Assumption 8: Rehabilitative efforts that secure the offenders’ human dignity are protected and promoted by offenders’ human rights

The Etiological Assumptions of the Good Lives Model

Etiological Assumption 1: "individuals seek a number of primary goods in their offending"

Etiological Assumption 2: criminogenic needs are "internal or external obstacles that frustrate and block the acquisition of primary human goods"

Etiological Assumption 3: "there are different routes to offending, direct and

indirect"

Conclusion

CHAPTER 6: BUILDING GOOD LIVES THROUGH CORRECTIONAL

INTERVENTION

Domain 1: Program Aims and Orientation

Principle 1: "The aims of the treatment program include both risk reduction and well-being enhancement"

Domain 2: Offender Assessment

Principle 2: Treatment programs should assess the offender’s level of risk, therapeutic needs (i.e., treatment targets), and responsivity factors

Principle 3: GLM-informed assessment should identify offender’s heavily weighted primary goods

Principle 4: Correctional interventions should assess the full aspects of primary

Goods

Domain 3: Intervention Planning

Principle 5: Correctional interventions should construct individualized

intervention plans

Domain 4: Intervention Content

Principle 6: All program components/modules/assignments should "attend to goods promotion alongside risk reduction." The end product of the therapeutic process should be a future-oriented Good Lives Plan

Principle 7: Program content should "attend to the full range of primary goods"

Principle 8: Programs should promote offenders’ "social capital through attending to [their] social ecology"

Domain 5: Program Delivery

Principle 9: Therapists should "approach clients in a manner that acknowledges their status as fellow human beings, of equal intrinsic value"

Principle 10: Therapists should deliver programs with a "collaborative and transparent approach to assessment, intervention planning, and intervention

content"

Principle 11: The "intensity, content, and process of intervention [should be] individually tailored"

The Empirical Status of the GLM

Evaluations Without Any Comparison Group

Evaluations With a Comparison Group

Conclusion

PART IV. THE FUTURE OF REHABILITATION

CHAPTER 7: THE RNR-GLM DABATE

The Chronicle of the RNR-GLM Debate

The Incremental Value of the GLM’s Theoretical Framework

Controversial Issue 1: The Role of Offender Motivation in Rehabilitation

Controversial Issue 2: The Role of Values in Offender Rehabilitation

Controversial Issue 3: The Role of Needs in Offender Rehabilitation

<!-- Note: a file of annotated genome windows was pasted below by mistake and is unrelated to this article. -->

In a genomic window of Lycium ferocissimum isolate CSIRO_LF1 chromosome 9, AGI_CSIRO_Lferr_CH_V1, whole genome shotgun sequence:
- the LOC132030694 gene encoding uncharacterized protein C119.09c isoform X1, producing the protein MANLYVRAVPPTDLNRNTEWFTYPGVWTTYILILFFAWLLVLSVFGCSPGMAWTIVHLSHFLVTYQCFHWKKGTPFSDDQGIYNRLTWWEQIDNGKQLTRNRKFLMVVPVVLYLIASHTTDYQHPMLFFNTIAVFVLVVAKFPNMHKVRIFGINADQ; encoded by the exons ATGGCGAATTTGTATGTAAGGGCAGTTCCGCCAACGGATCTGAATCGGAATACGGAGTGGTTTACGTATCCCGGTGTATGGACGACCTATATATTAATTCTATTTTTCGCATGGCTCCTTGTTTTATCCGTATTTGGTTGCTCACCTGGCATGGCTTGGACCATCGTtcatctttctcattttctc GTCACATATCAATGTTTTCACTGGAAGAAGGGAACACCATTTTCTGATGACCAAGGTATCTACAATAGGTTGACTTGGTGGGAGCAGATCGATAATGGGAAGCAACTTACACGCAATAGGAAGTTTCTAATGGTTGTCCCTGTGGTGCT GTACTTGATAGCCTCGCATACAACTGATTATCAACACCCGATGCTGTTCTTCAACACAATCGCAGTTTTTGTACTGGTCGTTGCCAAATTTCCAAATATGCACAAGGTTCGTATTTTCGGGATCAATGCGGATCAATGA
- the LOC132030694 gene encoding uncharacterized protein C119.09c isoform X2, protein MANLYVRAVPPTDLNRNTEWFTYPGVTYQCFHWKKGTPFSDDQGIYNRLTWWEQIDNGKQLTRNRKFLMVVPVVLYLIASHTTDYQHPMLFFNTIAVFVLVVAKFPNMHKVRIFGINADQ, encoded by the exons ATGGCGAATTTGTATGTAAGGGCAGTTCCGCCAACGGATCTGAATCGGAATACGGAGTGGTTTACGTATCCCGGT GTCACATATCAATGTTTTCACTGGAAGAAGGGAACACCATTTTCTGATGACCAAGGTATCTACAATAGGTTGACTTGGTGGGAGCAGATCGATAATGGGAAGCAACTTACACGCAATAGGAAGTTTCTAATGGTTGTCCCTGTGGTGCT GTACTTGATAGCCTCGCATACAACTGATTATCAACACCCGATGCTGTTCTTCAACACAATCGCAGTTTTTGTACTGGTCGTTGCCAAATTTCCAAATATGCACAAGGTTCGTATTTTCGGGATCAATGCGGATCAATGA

Controversial Issue 4: The Role of Risk in Offender Rehabilitation

Controversial Issue 5: The Role of Contextual Factors in Offender Rehabilitation

Controversial Issue 6: The Role of Personality in Offender Rehabilitation

Controversial Issue 7: The Role of Human Agency in Offender Rehabilitation

The Correctional Framework of the RNR-GLM Debate

The Psychological Theories within the RNR-GLM Debate

Domain 1: The RNR-GLM Debate and the RNR’s Core Principles

The Provision of Human Service within the RNR-GLM Debate

The Adherence to the Risk Principle within the RNR-GLM Debate

The Adherence to the Need Principle within the RNR-GLM Debate

The Adherence to the General Responsivity Principle within the RNR-GLM

Debate

The Specific Responsivity Principle within the RNR-GLM Debate

Domain 2: The RNR-GLM Debate and the RNR’s Key Clinical Issue

The Breadth Principle within the RNR-GLM Debate

The Strength Principle within the RNR-GLM Debate

The Structured Assessment Principle within the RNR-GLM Debate

The Professional Discretion Principle within the RNR-GLM Debate

Domain 3: The RNR-GLM Debate and the RNR’s Organizational Principles

The Community-Based Principle within the RNR-GLM Debate

The Core Correctional Staff Practice within the RNR-GLM Debate

The Management Principle within the RNR-GLM Debate

Conclusion

CHAPTER 8: BEYOND THE RNR-GLM DEBATE: TWO FUTURES FOR OFFENDER REHABILITATION

The First Future: Independent Models

When the Theoretical Frameworks of the RNR Model and GLM Hold Opposed

View of Offender Rehabilitation

When the Correctional Frameworks of the RNR Model and GLM Hold Opposed

View of Offender Rehabilitation

The Second Future: The RNRM Integrated Model

Overarching Principles

Principle 1: Respect for the Person and the Normative Context

Principle 2: The Major Goal of Correctional Rehabilitation Is to Improve

Offenders first by Reducing Their Recidivism and, second, by Enhancing Their

Well-Being

Principle 3: Psychological Perspective and Theories

Principle 4: General Enhancement of Crime Prevention Services

Core RNRM Principles and Key Clinical Issues

Principle 5: Introduce Human Service

Principle 6: Risk

Principle 7: Need

Principle 8: General Responsivity

Principle 9: Specific Responsivity

Principle 10: Breadth (or Multimodal)

Principle 11: Offenders’ Personal Strengths

Principle 12: Structured Assessment

Principle 13: Release Process and Continuity of Care

Principle 14: Professional Discretion

Organizational Principles: Settings, Staffing, and Management

Principle 15: Community-Based

Principle 16: Core Correctional Staff Practices

Principle 17: Management

Conclusion

REFERENCES

SUBJECT INDEX

NAME INDEX

 

 

About the Author

Ronen Ziv, PhD, is a research fellow of the University of Cincinnati Corrections Institute and a teaching fellow in the Department of Social Sciences, School of Criminology, at the University of Haifa, Israel. He received his MS (2012) and PhD (2016) in criminal justice from the University of Cincinnati. Previously, he received his LLB (2005) and LLM (2006) in Law from Tel-Aviv University and worked as a criminal defense lawyer. His current research interests are in developing and testing the evidence-based approach to correctional rehabilitation, the integration of motivational theories in correctional intervention, and the capacity of correctional agencies to implement a promising correctional framework that aims to rehabilitate offenders.

Subject Categories

BISAC Subject Codes/Headings:
SOC004000
SOCIAL SCIENCE / Criminology